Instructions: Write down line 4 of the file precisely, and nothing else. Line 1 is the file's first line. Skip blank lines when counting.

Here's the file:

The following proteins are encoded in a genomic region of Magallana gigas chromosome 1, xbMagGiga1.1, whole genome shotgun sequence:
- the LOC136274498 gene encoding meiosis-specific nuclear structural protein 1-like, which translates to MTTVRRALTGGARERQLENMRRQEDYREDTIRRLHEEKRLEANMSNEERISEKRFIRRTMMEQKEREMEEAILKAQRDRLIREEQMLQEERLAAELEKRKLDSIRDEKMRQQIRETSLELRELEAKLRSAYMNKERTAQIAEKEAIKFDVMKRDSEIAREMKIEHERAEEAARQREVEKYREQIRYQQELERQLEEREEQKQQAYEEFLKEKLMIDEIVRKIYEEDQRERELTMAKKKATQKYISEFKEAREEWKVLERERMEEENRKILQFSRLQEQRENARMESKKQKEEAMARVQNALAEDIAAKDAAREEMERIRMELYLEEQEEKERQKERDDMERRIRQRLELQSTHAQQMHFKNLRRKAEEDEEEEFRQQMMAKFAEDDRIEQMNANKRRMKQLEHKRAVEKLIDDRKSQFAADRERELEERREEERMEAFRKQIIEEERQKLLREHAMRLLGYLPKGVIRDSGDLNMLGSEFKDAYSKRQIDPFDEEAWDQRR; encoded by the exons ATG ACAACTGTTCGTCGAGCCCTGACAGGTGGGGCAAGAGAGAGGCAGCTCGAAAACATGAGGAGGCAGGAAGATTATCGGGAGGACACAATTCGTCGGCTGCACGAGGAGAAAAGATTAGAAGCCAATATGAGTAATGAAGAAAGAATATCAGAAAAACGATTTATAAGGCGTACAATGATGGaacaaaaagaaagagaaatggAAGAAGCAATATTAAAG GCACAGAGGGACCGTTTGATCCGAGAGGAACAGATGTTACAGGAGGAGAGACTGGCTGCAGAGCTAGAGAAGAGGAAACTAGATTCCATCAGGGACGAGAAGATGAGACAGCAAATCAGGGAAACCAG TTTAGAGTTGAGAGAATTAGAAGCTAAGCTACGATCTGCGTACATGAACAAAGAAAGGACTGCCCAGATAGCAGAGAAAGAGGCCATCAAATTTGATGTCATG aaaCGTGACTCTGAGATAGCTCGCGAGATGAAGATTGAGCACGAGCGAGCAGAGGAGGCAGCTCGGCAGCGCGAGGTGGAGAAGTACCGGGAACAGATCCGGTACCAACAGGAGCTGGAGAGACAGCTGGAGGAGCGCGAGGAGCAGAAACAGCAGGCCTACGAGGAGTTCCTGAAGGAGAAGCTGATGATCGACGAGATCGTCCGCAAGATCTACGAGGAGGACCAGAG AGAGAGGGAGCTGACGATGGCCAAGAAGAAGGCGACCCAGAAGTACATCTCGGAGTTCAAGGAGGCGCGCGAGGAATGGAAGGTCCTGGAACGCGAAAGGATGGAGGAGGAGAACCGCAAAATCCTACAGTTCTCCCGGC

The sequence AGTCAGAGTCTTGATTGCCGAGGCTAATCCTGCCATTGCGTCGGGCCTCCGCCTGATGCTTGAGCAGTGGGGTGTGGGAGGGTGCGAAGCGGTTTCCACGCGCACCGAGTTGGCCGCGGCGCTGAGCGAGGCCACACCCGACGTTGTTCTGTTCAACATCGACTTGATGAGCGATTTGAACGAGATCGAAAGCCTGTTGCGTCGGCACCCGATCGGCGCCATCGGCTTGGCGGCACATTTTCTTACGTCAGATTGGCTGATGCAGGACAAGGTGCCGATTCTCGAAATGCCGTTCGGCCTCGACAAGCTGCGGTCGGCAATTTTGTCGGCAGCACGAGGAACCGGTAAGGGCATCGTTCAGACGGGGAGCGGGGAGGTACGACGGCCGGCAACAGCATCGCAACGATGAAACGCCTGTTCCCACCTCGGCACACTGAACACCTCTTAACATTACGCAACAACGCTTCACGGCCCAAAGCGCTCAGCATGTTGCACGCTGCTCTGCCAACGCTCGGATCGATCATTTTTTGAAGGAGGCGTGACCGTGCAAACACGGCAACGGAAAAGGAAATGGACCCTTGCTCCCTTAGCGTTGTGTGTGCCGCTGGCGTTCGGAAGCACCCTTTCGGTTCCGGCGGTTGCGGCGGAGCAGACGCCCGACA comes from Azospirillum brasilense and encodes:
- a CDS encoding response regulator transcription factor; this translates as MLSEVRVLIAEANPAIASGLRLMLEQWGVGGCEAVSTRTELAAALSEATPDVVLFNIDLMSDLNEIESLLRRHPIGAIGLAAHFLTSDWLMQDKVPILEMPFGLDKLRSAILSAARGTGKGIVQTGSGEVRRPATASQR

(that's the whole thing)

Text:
- a CDS encoding response regulator transcription factor; this translates as MLSEVRVLIAEANPAIASGLRLMLEQWGVGGCEAVSTRTELAAALSEATPDVVLFNIDLMSDLNEIESLLRRHPIGAIGLAAHFLTSDWLMQDKVPILEMPFGLDKLRSAILSAARGTGKGIVQTGSGEVRRPATASQR